Q: What about imported organic food?
China has seen a growing demand for organic produce, both among Chinese consumers as well as expats. However, China does not recognize foreign organic certification – including USDA – and it is illegal to sell any product as organic if it hasn’t also been certified by Chinese authorities.
Q: Why do organic vegetables cost more than conventional ones?
It’s true, organic products have premium prices. These prices are based on the investment the farms have made to achieve organic status. Farms pay for the certification per year and per crop. They must invest in additional infrastructure, such as water filters. Additionally, farms must account for more loss due to insects, since they do not use pesticides.
Think of it this way – the price you pay directly supports the growth of the organic farming movement. You’re basically investing in the future of farming and helping more certified products come to market.
So how expensive are we talking? On average, the markup is about twice as much as you’d pay at a wet market, give or take a few RMB. But what you get in return is priceless – the assurance of safety for your health and the health of those that you love.
Q: Do I need to wash organic produce?
While organic produce will be free from chemical and pesticide residues, it’s still important to clean your fruits and vegetables thoroughly before eating. Chicken manure, cow dung and compost are great natural fertilizers, but you definitely don’t want to eat them!
During the hot and humid days of summer, insects like to hide amongst the leaves of your veggies. While this is a good indication that your food is truly organic, you want to make sure to get those out, too!
Use clean, filtered water to wash your produce. Soak your fruits or vegetables in water for 30-60 seconds. If you are worried about bugs, you can add some salt or vinegar to the water. Alternatively, you can use a fruit and vegetable wash, such as those from eco&more, Ecopower, Eco-Max and EchoClean.
Give the produce a little swish to loosen any dirt, then rinse in more clean water. For vegetables with lots of nooks and crannies, such as broccoli, or even for veggies that you intend to peel, use a brush to gently scrub them.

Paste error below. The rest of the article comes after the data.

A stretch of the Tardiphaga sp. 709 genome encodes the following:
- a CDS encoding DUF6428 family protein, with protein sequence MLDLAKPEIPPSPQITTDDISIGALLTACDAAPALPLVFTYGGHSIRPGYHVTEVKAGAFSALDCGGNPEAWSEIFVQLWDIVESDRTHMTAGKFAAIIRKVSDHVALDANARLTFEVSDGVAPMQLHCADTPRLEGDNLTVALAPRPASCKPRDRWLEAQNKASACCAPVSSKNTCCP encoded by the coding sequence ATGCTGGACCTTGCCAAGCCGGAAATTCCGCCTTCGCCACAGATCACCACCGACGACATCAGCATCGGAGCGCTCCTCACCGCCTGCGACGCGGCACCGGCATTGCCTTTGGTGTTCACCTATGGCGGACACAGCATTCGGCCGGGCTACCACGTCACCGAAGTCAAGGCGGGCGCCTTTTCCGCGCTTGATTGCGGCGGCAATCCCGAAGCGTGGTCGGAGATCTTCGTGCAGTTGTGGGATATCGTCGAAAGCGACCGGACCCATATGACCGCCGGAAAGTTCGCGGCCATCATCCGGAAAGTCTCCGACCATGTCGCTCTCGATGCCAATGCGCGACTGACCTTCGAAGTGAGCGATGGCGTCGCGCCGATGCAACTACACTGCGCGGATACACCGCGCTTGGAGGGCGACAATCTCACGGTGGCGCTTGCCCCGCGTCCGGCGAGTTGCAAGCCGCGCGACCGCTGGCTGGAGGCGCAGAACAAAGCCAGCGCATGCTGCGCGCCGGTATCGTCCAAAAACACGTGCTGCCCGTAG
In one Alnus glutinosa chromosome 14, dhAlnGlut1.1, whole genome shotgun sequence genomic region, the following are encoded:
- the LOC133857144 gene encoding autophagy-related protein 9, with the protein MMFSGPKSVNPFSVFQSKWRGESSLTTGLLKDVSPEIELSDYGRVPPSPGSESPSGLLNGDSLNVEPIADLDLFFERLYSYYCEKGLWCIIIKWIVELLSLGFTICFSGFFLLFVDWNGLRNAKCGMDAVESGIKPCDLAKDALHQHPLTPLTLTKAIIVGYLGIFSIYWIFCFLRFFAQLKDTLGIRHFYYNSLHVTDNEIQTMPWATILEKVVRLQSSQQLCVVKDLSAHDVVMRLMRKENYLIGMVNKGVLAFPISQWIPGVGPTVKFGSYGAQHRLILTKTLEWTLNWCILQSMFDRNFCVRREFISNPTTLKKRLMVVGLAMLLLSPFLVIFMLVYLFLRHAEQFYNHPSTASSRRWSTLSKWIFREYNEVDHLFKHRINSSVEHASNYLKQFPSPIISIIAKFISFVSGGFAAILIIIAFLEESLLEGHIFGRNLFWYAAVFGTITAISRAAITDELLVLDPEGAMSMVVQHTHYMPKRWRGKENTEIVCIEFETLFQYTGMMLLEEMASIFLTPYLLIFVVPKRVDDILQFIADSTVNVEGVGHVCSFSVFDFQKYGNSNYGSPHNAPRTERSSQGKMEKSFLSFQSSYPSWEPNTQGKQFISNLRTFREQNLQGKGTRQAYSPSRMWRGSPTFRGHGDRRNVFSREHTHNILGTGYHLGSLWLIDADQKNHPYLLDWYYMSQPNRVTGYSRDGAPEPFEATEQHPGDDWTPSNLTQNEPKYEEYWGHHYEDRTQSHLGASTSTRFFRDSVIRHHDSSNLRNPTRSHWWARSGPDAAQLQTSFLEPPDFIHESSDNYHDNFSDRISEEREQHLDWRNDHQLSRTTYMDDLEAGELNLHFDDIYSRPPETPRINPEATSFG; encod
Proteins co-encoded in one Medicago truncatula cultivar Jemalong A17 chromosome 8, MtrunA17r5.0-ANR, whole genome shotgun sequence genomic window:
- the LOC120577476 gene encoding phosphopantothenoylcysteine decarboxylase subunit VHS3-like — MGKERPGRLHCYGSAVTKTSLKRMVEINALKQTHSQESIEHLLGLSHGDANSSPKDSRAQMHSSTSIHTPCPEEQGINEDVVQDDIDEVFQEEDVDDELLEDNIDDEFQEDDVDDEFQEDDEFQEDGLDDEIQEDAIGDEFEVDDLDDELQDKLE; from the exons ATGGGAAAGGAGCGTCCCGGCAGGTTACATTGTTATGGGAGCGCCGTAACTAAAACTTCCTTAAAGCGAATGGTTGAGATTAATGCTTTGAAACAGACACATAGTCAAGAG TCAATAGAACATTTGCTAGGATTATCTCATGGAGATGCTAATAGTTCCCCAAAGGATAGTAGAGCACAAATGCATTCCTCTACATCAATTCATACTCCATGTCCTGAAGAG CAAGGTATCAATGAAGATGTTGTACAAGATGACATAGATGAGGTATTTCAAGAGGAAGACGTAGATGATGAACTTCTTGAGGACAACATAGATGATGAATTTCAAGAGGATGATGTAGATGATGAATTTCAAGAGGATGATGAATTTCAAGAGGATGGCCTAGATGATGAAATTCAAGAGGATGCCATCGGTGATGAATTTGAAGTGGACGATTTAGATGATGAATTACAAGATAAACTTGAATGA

At FIELDS, all of their organic suppliers use clean, filtered water, in soil that has been certified free from pollution and contaminants by the Nanjing National Organic Certification Center, a subsidiary of OFDC.
No chemical pesticides or fertilizers are permitted and only natural pest control methods are employed. In addition, absolutely no GMO seeds are permitted to be used.
forganic is a new brand of organic vegetables from FIELDS. It’s a partnership between FIELDS and two of Shanghai’s leading organic suppliers – Foodpedia and Zhongsui Farm. This collaboration allows FIELDS to deliver Daily Fresh vegetables – organic veggies picked within 24 hours of your order – and allows them to maintain tighter quality control.
Foodpedia x FIELDS
Foodpedia is an organic farm headquartered in north Shanghai’s Anting Ecological Park, Jiading district. Their winter crops are sourced from fields in tropical Hainan, while other growing sites – located in Beijing, Shandong and Guangzhou – allow the farm to bring crops to market year around, following natural farming techniques and adhering to national standards.
Zhongsui Farm x FIELDS
Zhongsui Farm is located in west Shanghai’s Qingpu district and certified by one of the leading international bodies: the International Foundation of Organic Agriculture Movements (IFOAM). High quality organic soil, a clean water supply and a flock of geese and chickens to take care of insects and pests all help to ensure the quality of the farm’s produce.
FIELDS (www.fieldschina.com) is a popular online grocery store for safe food in China. Begun in 2009 in response to food safety scares in China, FIELDS helped to kick-start the online grocery shopping revolution in Shanghai.
Today, popular among both expat and Chinese customers, FIELDS delivers groceries directly to your door, offering fresh vegetables and fruit – including many organic options – imported meat and seafood, cheese and bakery, plus the brands from home that you love and can’t do without.
Delivering 4 times daily in Shanghai, starting from as early as 06:30 in the morning, order before 16:00 and enjoy same day delivery, with free delivery for orders over RMB 200. A new customer? Great, you’ll receive a free gift with your first order!